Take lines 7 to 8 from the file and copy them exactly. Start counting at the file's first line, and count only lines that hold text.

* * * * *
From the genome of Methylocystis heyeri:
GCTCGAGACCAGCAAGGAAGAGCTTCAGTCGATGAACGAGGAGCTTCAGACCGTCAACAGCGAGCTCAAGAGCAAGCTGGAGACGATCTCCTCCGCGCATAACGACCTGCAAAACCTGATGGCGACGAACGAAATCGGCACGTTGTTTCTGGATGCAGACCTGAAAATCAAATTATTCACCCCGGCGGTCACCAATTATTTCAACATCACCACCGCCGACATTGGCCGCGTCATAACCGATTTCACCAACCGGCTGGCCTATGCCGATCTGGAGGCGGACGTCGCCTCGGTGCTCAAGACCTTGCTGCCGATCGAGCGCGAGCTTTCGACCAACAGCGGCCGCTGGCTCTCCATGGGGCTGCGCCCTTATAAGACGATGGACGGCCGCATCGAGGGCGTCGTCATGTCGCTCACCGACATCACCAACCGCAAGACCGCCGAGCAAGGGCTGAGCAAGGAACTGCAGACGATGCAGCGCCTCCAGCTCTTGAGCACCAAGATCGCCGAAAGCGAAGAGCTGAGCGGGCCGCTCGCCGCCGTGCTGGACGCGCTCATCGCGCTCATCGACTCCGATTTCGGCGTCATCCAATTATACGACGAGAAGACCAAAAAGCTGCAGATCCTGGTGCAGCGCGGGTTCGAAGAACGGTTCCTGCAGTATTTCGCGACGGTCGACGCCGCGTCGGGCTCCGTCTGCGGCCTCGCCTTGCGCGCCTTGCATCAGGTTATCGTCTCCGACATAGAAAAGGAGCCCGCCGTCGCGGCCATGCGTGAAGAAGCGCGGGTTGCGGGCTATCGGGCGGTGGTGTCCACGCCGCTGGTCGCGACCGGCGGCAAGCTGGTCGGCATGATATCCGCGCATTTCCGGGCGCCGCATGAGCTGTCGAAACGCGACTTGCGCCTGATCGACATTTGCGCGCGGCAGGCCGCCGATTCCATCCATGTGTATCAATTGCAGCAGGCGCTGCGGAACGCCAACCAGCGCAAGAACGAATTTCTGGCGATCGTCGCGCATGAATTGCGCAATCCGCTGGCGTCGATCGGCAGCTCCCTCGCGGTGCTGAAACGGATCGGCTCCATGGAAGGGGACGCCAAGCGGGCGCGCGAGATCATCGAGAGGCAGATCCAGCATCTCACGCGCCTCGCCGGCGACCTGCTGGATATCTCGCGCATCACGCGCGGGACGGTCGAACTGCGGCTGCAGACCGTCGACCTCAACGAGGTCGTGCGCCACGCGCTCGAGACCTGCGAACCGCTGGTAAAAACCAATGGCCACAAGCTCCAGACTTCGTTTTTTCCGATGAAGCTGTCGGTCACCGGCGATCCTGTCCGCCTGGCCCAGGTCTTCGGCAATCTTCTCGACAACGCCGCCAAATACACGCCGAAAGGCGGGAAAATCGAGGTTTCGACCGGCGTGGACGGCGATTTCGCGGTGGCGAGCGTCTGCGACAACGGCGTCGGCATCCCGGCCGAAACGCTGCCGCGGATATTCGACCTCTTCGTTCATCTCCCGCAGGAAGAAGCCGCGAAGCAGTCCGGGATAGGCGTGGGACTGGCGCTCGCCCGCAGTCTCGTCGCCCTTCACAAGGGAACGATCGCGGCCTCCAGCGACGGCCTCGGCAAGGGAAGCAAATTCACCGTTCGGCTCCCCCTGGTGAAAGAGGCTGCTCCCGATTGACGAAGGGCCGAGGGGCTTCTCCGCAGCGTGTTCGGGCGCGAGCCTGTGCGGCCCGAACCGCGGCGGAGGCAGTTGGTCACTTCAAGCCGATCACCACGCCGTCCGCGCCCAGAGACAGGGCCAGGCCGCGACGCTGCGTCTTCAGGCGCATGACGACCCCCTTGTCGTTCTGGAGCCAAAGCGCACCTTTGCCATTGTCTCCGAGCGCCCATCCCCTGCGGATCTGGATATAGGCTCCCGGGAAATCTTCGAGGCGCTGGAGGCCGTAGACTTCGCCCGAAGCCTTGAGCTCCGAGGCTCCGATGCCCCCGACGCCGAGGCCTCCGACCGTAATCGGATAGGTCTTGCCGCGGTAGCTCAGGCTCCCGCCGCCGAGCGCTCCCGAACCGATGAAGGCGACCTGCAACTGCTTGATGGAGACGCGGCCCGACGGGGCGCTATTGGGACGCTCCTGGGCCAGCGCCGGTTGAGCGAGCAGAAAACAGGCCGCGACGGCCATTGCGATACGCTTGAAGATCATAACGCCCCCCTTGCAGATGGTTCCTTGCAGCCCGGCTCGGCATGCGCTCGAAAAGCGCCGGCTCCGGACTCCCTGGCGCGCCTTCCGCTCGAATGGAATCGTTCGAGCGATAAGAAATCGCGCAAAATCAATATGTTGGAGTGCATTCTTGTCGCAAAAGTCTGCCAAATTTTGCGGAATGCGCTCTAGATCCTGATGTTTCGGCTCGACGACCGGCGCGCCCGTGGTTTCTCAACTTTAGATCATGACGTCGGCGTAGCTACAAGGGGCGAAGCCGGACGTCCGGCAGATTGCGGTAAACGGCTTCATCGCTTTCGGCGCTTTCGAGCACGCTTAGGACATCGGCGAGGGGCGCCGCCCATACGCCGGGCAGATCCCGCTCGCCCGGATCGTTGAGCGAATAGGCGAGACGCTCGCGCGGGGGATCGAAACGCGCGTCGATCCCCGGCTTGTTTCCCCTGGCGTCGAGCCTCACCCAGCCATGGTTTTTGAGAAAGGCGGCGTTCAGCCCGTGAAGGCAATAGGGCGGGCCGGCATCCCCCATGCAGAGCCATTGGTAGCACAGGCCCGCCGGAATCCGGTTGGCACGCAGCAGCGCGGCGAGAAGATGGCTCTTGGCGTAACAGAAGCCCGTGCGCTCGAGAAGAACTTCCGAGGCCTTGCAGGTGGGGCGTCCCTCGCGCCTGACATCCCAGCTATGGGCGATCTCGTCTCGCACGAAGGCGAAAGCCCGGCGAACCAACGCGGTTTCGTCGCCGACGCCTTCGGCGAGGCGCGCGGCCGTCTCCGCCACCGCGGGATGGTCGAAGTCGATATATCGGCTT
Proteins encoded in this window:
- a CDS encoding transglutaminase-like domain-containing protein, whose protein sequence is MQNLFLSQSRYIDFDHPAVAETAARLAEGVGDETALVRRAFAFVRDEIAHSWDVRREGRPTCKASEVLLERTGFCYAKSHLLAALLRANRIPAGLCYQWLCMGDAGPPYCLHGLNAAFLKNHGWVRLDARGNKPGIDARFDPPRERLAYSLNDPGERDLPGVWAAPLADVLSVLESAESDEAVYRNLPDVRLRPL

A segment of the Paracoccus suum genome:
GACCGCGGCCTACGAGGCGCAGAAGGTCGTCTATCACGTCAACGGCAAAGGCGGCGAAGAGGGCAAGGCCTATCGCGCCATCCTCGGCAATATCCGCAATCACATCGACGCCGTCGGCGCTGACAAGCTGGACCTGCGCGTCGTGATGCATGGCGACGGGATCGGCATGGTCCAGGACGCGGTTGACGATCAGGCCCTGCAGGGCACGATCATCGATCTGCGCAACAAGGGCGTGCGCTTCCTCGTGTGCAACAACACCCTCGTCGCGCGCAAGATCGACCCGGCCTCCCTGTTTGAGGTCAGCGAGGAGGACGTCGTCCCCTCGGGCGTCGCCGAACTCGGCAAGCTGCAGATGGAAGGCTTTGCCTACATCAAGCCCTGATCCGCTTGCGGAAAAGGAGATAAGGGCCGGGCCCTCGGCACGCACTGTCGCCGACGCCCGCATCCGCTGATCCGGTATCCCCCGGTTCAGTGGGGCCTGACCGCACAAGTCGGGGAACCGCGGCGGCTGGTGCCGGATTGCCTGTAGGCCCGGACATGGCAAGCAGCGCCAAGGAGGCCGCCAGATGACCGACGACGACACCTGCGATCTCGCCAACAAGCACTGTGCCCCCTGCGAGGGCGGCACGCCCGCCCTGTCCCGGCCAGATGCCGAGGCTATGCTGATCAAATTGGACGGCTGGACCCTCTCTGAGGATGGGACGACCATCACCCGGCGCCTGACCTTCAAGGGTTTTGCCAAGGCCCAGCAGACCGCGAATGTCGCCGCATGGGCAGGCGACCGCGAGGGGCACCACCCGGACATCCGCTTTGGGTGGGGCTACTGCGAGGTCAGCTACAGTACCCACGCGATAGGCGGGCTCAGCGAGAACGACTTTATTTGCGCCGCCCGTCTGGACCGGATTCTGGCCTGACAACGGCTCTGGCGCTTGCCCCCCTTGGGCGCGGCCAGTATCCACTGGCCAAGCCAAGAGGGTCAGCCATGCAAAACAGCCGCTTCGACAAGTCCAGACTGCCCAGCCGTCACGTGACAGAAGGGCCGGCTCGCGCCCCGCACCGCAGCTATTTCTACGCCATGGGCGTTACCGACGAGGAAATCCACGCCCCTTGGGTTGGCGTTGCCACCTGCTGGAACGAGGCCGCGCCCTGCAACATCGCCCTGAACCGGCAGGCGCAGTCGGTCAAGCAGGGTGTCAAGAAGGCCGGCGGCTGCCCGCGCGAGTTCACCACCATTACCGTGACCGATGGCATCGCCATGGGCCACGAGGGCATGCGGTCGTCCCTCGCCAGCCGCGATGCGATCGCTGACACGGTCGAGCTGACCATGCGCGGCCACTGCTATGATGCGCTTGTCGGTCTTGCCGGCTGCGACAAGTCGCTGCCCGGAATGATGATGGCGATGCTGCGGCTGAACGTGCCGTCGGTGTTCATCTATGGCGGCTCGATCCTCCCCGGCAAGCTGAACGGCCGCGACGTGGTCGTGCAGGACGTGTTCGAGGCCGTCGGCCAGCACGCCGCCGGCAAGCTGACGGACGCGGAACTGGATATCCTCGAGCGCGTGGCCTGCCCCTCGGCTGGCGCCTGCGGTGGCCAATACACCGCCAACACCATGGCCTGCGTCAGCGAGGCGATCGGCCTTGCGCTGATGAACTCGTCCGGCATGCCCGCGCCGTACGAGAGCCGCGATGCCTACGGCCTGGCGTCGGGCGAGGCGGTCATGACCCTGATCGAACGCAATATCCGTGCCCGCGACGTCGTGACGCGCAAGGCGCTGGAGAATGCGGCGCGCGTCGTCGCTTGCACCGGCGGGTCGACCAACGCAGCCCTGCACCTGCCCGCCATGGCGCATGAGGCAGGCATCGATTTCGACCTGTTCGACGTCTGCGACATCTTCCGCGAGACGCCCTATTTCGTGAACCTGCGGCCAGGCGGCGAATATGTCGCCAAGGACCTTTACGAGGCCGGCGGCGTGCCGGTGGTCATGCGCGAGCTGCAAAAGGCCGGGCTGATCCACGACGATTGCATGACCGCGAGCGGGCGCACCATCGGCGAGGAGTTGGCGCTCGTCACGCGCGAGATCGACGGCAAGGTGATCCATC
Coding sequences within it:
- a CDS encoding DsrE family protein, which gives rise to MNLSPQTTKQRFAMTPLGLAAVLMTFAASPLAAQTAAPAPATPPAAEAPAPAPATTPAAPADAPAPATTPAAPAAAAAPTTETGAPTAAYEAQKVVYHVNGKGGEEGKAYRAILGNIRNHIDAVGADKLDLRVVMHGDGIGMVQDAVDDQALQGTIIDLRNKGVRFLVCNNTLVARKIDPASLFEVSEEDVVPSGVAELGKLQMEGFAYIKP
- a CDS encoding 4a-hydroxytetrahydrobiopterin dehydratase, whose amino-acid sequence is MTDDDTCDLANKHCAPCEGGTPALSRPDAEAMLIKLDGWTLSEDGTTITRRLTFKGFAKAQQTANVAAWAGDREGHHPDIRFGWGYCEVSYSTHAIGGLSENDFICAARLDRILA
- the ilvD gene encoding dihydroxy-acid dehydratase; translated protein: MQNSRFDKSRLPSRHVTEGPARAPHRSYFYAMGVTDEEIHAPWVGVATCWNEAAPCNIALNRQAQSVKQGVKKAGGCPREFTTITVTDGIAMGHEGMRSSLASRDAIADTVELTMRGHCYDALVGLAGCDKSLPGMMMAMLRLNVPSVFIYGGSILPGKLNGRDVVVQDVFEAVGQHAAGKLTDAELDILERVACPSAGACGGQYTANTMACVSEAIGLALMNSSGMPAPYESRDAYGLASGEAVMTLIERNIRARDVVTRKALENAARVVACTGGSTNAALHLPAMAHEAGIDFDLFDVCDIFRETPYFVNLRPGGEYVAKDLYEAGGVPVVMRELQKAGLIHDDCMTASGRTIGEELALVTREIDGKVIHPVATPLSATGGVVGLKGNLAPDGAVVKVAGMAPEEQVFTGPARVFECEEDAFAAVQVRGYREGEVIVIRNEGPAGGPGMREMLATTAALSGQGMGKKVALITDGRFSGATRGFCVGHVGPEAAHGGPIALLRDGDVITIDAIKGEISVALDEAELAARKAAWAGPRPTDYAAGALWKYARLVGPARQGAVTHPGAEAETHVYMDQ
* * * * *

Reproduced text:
Coding sequences within it:
- a CDS encoding DsrE family protein, which gives rise to MNLSPQTTKQRFAMTPLGLAAVLMTFAASPLAAQTAAPAPATPPAAEAPAPAPATTPAAPADAPAPATTPAAPAAAAAPTTETGAPTAAYEAQKVVYHVNGKGGEEGKAYRAILGNIRNHIDAVGADKLDLRVVMHGDGIGMVQDAVDDQALQGTIIDLRNKGVRFLVCNNTLVARKIDPASLFEVSEEDVVPSGVAELGKLQMEGFAYIKP